Mentor Series: Darlene Gillespie Explores the Serengeti
A lone African tree makes for a powerful frame
After embarking on three previous Mentor Series travel workshops, 52-year-old Rancho Cordova, California, native Darlene Gillespie knew she wanted to make her fourth trek the adventure of a lifetime. Since an African photo safari had always been on her bucket list, Gillespie quickly signed up for a trip to Tanzania.
When the photographers arrived at the Kilimanjaro Airport, they set out on a whirlwind week of photographic excursions: Lake Manyara National Park, the Ngorongoro Crater, a Masai village, and finally the Serengeti for three days. “It was an incredible experience,” Gillespie says, “We saw lions, leopards, cheetahs, zebras, and more. It was everything I thought it would be and then some.”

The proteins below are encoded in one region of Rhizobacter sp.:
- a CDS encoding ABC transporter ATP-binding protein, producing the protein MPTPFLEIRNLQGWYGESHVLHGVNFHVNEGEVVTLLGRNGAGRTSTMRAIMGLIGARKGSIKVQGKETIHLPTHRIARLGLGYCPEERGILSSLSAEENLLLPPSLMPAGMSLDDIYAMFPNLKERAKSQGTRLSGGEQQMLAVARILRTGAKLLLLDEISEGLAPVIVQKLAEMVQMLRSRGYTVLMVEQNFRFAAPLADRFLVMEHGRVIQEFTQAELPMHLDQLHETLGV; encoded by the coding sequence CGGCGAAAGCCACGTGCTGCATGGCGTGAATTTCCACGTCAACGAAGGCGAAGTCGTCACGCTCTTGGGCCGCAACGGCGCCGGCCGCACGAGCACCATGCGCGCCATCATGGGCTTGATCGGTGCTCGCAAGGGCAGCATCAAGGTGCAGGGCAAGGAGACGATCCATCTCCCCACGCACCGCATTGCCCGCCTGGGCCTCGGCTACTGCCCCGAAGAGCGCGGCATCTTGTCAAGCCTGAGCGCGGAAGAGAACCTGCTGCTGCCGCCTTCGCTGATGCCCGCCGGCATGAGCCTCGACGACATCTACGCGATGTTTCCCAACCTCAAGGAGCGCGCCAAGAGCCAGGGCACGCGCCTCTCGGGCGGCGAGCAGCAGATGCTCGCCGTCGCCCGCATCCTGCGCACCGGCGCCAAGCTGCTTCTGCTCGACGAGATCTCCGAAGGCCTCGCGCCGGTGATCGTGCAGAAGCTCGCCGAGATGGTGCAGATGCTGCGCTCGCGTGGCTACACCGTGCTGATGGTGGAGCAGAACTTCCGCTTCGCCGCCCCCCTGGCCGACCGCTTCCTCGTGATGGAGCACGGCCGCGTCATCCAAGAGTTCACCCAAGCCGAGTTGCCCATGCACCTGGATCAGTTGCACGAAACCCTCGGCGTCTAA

To capture the intricacies of the animals while staying safe, participants had to experiment with focal lengths and lenses. “This trip was the first time that I shot with a long focal-length lens and so I had to learn the mechanics and how to handle the lens to minimize vibration,” Gillespie explains. “Based on recommendations from mentors, I learned to play with ISO settings and try out shutter-priority and aperture-priority modes.”
At the end of a long day in the Serengeti, Gillespie turned to the environment itself rather then the animals to find inspiration, focusing her lens on a beautiful tree standing is solitude. “This tree speaks to me as being iconic of the Serengeti,” the photographer says of this image.
“My photography has without a doubt improved dramatically from my participation on Mentor Series trips,” Gillespie says, “so often we get busy and don’t make time to shoot, but a trek let’s you stay committed.” And, if you’re lucky, you may come back home with a beautiful image, too.